Directed by Shade Murray
Produced by Steep Theatre Company
Haunting new play about lonely people
You’ve probably seen advertisements for a number of campy, gory, comedic horror shows this Halloween season. Steep Theatre’s newest production is something quite different. The Vandal is humorous, but uses its spooky story as an opportunity to explore deeper emotions.
We open in Kingston, New York, on a cold evening much like the one we’ve just traveled through to reach the theatre. Onstage is an abstract representation of a bus stop. Nearby are a hospital, a liquor store, and a cemetery. A middle-aged woman (Kendra Thulin) just finished a disappointing visit to the hospital, and is waiting for the next bus. It will be a while. She’s already annoyed when she is approached by a talkative teenage boy (Jack Miggins), who is intent on oversharing his problems, philosophy, and gossip about school scandals. She’s not interested at first, but he’s clever and charming, and she’s clearly lonely. The boy has just visited his friend in the cemetery. There are a lot of his classmates buried there, but not all were his friends. His mom’s there, too.
His relationship with his father isn’t the best, so he could use some adult guidance. And, though the woman hates to admit this is a factor, he’s cute and flirting with her. So when he asks her to buy beer for him, how could she hold out for long?
From there, things get weird. The man at the liquor store (Alex Gillmor) says he’s the boy’s father, and that the boy is a liar about several things, including his mom being dead. But then, we knew the boy and his father were distant, maybe even hostile, so it’s not clear yet who we should believe. What’s weird is the man figures out that the woman is up to some deceptive practices of her own, besides buying beer for a teenager. She’s cagey about her identity, and why was she really at the hospital? It turns out there’s something really fishy about all these people, and due to loneliness and the resulting desire to bond in some rather inappropriate ways, they can’t stay out of each other’s business.
Director Shade Murray, who is new to Steep Theatre but accomplished elsewhere, has created a world that is not exactly menacing, but certainly mysterious. Set designer Dan Stratton’s abstract arrangement of black and white cubes and screens lets us focus on the characters, but contextualizes them in a stark, cold environment. The blocks reconfigure into three different locations as the actors move around them, leaving plenty of shadows and angles where people can lurk and disappear to. All three characters are the right balance of sympathetic and alarming to build tension, although the woman stays remarkably functional considering the amount of alcohol she consumes. Miggins gives an especially strong performance as the wily, kind of annoying, yet poignant glue between the more reserved adults. The play works as well as it does because we understand why the woman would take such strange risks for him.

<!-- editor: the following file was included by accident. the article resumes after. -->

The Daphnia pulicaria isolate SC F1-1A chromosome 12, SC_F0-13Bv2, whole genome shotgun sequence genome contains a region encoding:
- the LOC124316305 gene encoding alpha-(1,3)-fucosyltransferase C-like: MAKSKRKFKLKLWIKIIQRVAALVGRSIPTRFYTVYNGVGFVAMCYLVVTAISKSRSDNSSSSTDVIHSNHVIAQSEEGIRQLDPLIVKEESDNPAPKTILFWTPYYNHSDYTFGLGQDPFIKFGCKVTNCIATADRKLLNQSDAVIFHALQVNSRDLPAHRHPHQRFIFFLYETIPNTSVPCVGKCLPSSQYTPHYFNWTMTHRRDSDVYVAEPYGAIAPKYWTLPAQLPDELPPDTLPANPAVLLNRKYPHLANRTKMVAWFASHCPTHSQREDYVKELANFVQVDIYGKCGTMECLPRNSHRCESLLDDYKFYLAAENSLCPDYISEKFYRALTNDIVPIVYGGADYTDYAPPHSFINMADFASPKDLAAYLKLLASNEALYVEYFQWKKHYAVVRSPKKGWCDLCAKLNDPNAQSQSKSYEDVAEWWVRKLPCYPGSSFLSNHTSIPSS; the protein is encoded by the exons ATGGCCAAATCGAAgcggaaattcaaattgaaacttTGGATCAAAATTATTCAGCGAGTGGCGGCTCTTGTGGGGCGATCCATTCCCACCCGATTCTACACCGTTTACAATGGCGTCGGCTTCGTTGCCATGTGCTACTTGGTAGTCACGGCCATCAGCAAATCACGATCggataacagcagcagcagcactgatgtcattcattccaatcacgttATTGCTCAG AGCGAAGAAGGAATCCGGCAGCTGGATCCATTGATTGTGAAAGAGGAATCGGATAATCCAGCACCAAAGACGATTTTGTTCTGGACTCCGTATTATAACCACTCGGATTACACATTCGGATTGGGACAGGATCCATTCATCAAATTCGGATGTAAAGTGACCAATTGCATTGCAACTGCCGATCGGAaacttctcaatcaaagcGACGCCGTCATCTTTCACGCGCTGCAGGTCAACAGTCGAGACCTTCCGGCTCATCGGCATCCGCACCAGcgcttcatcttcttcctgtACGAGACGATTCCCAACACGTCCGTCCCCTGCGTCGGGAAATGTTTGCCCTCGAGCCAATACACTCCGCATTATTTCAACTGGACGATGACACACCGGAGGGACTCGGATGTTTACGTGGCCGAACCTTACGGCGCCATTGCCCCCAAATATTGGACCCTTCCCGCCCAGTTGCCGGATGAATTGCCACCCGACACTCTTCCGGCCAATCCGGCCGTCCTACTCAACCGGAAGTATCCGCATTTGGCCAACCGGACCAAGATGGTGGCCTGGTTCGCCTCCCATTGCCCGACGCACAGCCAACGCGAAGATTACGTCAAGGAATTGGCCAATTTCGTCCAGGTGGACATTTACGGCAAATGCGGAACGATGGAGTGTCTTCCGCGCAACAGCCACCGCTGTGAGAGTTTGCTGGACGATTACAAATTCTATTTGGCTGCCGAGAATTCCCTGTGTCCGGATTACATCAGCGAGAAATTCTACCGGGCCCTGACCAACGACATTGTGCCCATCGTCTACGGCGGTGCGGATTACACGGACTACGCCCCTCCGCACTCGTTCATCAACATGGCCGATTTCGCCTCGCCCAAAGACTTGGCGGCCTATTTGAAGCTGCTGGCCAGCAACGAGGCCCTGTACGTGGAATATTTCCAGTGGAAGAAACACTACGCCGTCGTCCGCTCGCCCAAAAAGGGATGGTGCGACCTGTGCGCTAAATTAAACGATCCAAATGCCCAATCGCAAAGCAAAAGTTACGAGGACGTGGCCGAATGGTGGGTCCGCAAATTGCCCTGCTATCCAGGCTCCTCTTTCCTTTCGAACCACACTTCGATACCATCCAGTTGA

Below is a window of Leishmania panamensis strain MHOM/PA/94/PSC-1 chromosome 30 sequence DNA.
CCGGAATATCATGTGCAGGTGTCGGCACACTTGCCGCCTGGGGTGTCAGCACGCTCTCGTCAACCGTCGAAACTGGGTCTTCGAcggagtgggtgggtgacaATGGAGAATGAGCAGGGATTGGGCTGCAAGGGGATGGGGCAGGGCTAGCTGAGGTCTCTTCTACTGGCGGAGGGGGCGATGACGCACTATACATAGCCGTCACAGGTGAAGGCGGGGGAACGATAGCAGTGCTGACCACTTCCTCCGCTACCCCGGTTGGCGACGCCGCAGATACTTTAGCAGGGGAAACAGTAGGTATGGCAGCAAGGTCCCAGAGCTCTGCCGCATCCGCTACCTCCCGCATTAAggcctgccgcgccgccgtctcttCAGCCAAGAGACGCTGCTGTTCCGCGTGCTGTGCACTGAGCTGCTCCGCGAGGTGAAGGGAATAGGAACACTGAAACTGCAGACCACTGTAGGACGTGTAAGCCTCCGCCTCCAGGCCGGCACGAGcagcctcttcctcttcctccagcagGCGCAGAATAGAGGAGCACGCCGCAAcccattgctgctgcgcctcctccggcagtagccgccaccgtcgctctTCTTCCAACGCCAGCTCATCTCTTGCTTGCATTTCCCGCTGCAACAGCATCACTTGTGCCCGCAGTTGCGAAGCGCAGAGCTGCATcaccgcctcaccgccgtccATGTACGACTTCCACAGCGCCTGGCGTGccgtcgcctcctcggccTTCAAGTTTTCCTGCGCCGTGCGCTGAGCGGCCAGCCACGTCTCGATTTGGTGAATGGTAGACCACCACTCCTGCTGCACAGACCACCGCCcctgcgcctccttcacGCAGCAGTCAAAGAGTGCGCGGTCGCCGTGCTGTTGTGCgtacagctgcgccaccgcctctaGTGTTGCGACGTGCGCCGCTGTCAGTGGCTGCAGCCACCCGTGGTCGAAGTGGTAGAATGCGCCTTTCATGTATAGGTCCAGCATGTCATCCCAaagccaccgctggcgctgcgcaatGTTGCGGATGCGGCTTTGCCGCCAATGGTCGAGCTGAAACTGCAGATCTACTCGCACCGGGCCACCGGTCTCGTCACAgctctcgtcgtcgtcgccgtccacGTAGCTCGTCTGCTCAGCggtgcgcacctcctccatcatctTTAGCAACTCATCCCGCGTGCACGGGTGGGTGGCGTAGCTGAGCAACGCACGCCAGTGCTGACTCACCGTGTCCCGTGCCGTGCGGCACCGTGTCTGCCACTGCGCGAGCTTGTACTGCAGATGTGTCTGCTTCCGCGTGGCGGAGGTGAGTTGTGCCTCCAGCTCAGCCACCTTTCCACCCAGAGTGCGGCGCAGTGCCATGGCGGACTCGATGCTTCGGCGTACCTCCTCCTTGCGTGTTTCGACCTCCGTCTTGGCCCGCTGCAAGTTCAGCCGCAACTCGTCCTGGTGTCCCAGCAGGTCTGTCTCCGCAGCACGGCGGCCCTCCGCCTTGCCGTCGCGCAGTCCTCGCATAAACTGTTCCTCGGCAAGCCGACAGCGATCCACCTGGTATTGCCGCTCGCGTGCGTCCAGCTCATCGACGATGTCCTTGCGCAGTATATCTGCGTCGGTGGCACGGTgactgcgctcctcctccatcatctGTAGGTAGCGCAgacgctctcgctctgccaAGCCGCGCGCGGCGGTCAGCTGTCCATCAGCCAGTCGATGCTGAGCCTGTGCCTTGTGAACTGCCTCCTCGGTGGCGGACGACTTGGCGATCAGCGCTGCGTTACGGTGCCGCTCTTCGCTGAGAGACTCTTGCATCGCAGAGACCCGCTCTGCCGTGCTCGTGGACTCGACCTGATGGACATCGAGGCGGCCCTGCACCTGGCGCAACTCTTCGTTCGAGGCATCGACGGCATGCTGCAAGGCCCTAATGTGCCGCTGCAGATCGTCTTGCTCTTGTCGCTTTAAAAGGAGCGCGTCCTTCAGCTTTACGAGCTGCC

It’s fine to have funny Halloween stories, but the most lasting experiences are those that trigger fears like loneliness and regret. All the characters are grieving, the mystery is why. The Vandal packs a lot into its short run-time, and rewards its audience for their investment. This is a good show if you want to break up the drinking and zombies for the early part of an evening sometime this fall.
At Steep Theatre, 1115 West Berwyn, Chicago, IL. Call 866-811-4111 for tickets or 773-649-3186 for general information, steeptheatre.com, tickets $10-35. Runs Thursday, Friday, and Saturday nights 8pm, October 2 through November 8, Sunday matinee October 12, 19, 26, and November 2 at 3pm. Running time is 90 minutes with no intermission.